Abramovich's Girlfriend Apologizes for Posing on 'Black Woman' Chair
The founder of the Garage contemporary art center and billionaire Roman Abramovich's longtime girlfriend, Dasha Zhukova, apologized Tuesday for a photograph showing her sitting on a chair designed to look like a half-naked black woman.
The photo, which accompanied an interview with Zhukova by the fashion website Buro247.ru, emerged online Monday as the U.S. was celebrating Martin Luther King Jr. Day, which remembers the impact of the African-American civil rights leader. The image has since been cropped to show just Zhukova and the chair's "feet" after the picture caused outrage among Internet users who said it was racist.
In a statement sent to The Moscow Times, Zhukova said, "This photograph, which has been published completely out of context, is of an art work intended specifically as a commentary on gender and racial politics. I utterly abhor racism, and would like to apologize to anyone who has been offended by this image."
Zhukova and Abramovich
The statement also said that use of the chair in the Buro 24/7 photo shoot was "regrettable," particularly given its publication on Martin Luther King Jr. Day.
The picture in question shows a scantily-clad black woman wearing bondage, folded into a chair with her legs in the air and Zhukova sitting on her bottom. A "white" version of the chair, created by Norwegian artist Bjarne Melgaard, is also available, though was not used in the shoot. Melgaard reportedly intended the chairs as a response to a similar piece by Allen Jones in 1969.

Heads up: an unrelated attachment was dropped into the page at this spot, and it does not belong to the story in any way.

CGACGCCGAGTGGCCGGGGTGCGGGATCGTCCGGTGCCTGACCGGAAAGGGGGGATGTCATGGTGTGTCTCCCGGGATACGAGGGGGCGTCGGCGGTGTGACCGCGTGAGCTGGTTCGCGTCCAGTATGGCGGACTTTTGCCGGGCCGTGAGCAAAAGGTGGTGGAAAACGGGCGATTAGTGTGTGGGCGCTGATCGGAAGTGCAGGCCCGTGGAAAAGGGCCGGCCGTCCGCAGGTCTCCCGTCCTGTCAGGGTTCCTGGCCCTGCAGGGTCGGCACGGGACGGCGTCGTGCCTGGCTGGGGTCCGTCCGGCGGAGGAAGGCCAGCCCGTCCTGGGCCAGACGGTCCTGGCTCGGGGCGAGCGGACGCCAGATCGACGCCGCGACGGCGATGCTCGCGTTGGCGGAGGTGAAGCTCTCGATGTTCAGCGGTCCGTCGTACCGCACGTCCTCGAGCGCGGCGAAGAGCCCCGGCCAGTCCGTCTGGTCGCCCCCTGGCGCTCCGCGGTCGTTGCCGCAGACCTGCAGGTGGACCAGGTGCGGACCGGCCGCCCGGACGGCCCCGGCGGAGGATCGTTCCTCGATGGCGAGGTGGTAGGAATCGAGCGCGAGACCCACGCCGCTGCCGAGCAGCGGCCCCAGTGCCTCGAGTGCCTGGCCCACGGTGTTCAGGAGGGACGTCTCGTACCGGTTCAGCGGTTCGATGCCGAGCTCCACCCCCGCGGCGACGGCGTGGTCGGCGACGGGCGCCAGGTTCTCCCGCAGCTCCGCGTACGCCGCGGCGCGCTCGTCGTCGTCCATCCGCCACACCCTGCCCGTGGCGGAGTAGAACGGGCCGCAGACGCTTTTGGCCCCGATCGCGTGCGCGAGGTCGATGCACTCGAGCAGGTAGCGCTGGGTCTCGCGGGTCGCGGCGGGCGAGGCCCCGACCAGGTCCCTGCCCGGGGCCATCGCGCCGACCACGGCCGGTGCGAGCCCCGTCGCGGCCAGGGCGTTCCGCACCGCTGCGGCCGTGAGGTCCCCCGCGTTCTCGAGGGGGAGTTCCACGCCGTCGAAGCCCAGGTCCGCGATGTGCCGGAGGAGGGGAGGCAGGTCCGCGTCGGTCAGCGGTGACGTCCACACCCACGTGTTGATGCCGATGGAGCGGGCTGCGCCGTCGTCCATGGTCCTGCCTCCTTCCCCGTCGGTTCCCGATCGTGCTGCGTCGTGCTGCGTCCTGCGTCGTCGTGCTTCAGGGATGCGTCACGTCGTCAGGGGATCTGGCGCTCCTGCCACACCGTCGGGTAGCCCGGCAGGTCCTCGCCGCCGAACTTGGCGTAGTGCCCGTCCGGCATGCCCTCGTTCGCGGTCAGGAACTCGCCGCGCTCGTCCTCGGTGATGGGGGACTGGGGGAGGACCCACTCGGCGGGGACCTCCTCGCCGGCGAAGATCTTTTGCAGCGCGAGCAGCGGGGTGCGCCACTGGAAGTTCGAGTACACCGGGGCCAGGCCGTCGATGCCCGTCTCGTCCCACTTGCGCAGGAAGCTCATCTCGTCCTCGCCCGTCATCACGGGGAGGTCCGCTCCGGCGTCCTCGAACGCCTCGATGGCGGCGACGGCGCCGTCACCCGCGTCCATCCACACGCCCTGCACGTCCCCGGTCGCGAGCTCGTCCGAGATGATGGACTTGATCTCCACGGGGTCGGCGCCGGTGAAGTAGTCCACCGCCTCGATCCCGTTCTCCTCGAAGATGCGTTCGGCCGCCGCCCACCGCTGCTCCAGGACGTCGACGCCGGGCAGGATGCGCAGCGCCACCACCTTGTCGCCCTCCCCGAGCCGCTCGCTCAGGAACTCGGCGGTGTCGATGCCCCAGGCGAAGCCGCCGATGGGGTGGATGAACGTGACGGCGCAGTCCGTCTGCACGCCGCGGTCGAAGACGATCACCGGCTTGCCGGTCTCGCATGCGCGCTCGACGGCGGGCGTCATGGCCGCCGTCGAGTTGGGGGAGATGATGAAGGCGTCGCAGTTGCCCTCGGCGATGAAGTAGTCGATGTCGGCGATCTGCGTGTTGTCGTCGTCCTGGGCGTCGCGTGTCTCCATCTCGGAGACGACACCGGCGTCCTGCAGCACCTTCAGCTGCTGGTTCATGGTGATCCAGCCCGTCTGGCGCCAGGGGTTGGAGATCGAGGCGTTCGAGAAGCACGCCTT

Marcia Simpson-James, head of the Carbon Philter Institute, a black human rights NGO based in London, accused Zhukova of promoting slavery.
"Those of us who have seen the image … think that the Russian police should find the fake artist who has caused international offense and arrest him or her and put them in jail for the international crime they are promoting," Simpson-James said on an open letter to Zhukova and Abramovich, who live in London.
"I will never think of a Russian person, or the country of Russia, as decent ever again," she said in the letter, a copy of which was e-mailed to The Moscow Times.
Twitter users drew parallels between the imagery of the chair and the historical and contemporary repression of black people."Awful. Yet similar racist misogynist imagery perpetuated by mags for decades," anti-racist and feminist author Jennifer Pozner tweeted.
"MLK didn't die for this" another user wrote.
The cropped image and interview were still accessible online Tuesday. But the photo that appeared on the Instagram account of Miroslava Duma, founder of Buro 24/7, had been removed.
Buro 24/7 said it supported equal rights for all people offered an apology in English and Russian on its Facebook page.
"Buro 24/7 is against racism and everything that may humiliate people," it said. "The chair presented on a photo should be seen like nothing but a piece of contemporary art. We sincerely apologize if the posted photos insulted our readers."